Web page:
2 Articulatory phonetics focuses on the organs of speech and their role in producing speech sounds, which is based on data provided by other sciences, such as human anatomy and physiology.
3 Speech is the result of neuromotor activity, thus the sound originates in the brain. After the creation of the message in the mind, a number of commands are executed by the organs of speech to physically produce the sound.The physical production initiates in the lungs and undergoes important modifications in the respiratory tract before it is realised.
4 The different stages involved in this process are referred to as a speech chain. Clark and Yallop (1992) view this process as a kind of speech mechanism involving the active or passive functioning of the organs of speech.
5 The stages in physical speech mechanism are as follows: Initiation or Respiration (the lungs provide the energy source);Phonation (the vocal folds convert the energy into an audible sound);The Oronasal Process (the soft palate distributes the audible sound into the oral cavity or nasal cavity);Articulation (the organs of speech transform the sound into an intelligible speech sound).
6 After the initiation and phonation processes in the larynx and the pharynx, the audible sound is formed into a concrete sound with the help of the organs of speech (articulators) situated in the oral cavity.
10 Active and passive organs of speech Active (flexible) organs of speech (because they can be moved into contact with other articulators) arethe lungsthe vocal foldsthe tonguethe soft palate (velum)the uvula the upper lipthe lower lipthe lower jawthe lower teeth
11 Active and passive organs of speech Passive (stable) organs of speech (because they are stable (immobile) in sound production and their most important function is to act as the place of an articulatory stricture)the upper teeththe alveolar ridgethe hard palate the pharynxthe larynxthe vocal tract
12 Consonants are often classified according Voicing, Place and Manner: voicing means that the vocal folds are used; if they are not, the sound is voiceless (note that vowels always imply the use of vocal folds);place of articulation is the place where the air flow will be more or less obstructed;manner is concerned with the nature of the obstruction.
13 VoicingIn a normal position, the vocal folds are apart and we say that the glottis is open.When the edges of the vocal folds touch each other, air passing through the glottis will usually cause vibration.This opening and closing is repeated regularly and gives what is called voicing.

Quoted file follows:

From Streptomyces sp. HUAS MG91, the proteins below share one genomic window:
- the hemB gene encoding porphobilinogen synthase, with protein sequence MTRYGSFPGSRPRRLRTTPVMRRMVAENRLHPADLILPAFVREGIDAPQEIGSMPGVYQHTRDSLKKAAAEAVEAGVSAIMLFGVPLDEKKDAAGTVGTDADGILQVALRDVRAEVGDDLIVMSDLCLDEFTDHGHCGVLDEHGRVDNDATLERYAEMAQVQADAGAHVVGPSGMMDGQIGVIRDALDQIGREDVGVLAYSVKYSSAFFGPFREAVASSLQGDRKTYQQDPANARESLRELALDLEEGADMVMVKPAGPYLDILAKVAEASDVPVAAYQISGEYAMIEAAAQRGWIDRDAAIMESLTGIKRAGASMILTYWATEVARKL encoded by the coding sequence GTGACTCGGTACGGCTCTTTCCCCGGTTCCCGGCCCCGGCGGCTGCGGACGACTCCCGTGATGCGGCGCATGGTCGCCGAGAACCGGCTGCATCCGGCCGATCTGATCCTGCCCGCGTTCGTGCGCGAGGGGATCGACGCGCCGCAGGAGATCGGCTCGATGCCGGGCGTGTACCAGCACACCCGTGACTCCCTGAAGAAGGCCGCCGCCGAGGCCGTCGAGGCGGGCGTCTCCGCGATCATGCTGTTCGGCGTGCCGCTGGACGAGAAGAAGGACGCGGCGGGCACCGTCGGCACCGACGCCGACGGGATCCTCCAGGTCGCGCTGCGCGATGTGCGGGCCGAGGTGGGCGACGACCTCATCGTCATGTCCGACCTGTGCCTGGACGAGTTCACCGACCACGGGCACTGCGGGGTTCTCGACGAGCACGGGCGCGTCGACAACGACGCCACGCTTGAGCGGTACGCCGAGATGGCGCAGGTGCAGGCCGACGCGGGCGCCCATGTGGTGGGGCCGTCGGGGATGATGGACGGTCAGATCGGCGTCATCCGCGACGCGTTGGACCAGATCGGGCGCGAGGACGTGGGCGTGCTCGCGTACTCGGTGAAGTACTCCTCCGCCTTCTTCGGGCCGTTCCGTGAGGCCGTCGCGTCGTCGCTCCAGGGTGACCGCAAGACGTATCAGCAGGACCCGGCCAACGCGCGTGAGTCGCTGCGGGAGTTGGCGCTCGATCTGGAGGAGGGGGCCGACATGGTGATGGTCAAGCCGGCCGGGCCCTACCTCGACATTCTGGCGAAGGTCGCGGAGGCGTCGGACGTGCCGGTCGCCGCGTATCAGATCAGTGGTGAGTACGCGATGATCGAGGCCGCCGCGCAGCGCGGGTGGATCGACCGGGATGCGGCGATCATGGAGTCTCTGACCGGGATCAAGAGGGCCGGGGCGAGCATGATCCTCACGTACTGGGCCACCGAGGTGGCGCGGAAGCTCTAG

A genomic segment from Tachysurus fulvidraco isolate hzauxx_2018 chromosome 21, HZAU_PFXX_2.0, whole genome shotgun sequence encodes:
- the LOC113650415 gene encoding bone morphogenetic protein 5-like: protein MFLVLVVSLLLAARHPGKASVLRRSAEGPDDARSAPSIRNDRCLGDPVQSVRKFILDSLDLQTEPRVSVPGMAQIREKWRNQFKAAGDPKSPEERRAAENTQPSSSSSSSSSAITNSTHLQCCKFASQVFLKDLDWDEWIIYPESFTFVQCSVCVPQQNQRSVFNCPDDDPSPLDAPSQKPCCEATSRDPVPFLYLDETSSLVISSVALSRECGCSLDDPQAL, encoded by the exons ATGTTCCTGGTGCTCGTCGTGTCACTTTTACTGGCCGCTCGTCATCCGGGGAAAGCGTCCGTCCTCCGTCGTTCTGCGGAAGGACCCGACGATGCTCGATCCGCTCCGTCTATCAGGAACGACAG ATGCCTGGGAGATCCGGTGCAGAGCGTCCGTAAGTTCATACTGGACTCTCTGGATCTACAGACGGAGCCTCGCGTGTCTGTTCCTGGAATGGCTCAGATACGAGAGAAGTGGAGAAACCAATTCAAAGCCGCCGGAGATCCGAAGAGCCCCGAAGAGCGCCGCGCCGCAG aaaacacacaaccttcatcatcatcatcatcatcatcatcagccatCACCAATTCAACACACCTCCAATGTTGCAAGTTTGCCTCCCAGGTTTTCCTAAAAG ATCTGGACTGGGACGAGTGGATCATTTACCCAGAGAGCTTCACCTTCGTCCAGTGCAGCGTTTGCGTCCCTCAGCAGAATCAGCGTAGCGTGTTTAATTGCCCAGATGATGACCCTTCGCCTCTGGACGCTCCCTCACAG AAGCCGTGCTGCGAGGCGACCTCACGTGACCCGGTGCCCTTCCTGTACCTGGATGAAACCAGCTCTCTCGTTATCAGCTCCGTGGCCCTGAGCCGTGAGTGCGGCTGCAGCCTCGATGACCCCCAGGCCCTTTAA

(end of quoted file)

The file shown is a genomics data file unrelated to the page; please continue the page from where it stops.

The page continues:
17 [b] [p] [m]Bilabial sounds are produced when the lips are brought together.
18 [f] [v]Labiodental sounds are made when the lower lip is raised towards the upper front teeth.
19 /θ/ /ð/Dental sounds are produced by touching the upper front teeth with the tip of the tongue.
20 /t/, /d/, /n/, /l/, /s/, /z/Alveolar sounds are made by raising the tip of the tongue towards the ridge that is right behind the upper front teeth, called the alveolar ridge.
21 /ʃ/ /ʧ/ /ʒ/ /ʤ/Palatoalveolar sounds are made by raising the blade of the tongue towards the part of the palate just behind the alveolar ridge.
22 [ j]Palatal sounds are very similar to palatoalveolar ones, they are just produced further back towards the velum.
23 /r/apico-postalveolar sound is made by upturning the tip of the tongue behind the alveolar ridge
24 /k/, /ɡ/, /ŋ/Velar sounds are made by raising the back of the tongue towards the soft palate, called the velum.
25 [h]Glottal sounds are produced when the air passes through the glottis as it is narrowed.
26 The manner of articulation The manner of articulation has to do with the kind of obstruction the air meets on its way out, after it has passed the vocal folds. It may meet a complete closure (plosives), an almost complete closure (fricatives), or a smaller degree of closure (approximants), or the air might escape in more exceptional ways, around the sides of the tongue (laterals), or through the nasal cavity (nasals).
27 When the obstruction totally blocks the airflow, it is called a complete or occlusive obstruction. The obstruents and sonorants with this type of obstruction are classified under one of two terms:plosive obstruents: /p/, /b/, /t/, /d/, /k/, /ɡ/;nasal sonorants: /m/, /n/, /ŋ/.In the production of the plosive obstruents, the air is obstructed and then released with a small burst of noise (plosion). They are also defined as stops because they cannot be prolonged.
28 When the closure is not quite complete, it is called constrictive When the closure is not quite complete, it is called constrictive. The air either escapes through a narrow passage and makes a hissing sound for obstruents, or it penetrates through the sides of the obstruction and escapes rather freely through the nasal or oral cavity for sonorants. The following sounds are produced with constriction:fricative obstruents: /f/, /v/, /s/, /z/, /θ/, /ð/, /ʃ/, /ʒ/, /h/;constrictive sonorants: /l/, /r/, /j/, /w/.
29 A few sounds are generated with a double-sided obstruction, which may be defined as occlusive-constrictive. Affricates are the two sounds that are produced in this manner: /tʃ/, /dʒ/. The initial complete closure of the plosive sounds /t/ and /d/ is released through a constriction for the fricative sounds /ʃ/ and /ʒ/.
30 The manners of articulation can be put into two major groups, obtruents and sonorants. The obstruents are plosives, fricatives and affricates, all sounds with a high degree of obstruction. Obstruents usually come in pairs, one voiceless, one voiced, e.g. [p/b, t/d].Sonorants have much less obstruction and are all voiced and therefore more sonorous. They include nasals, the lateral, and approximants.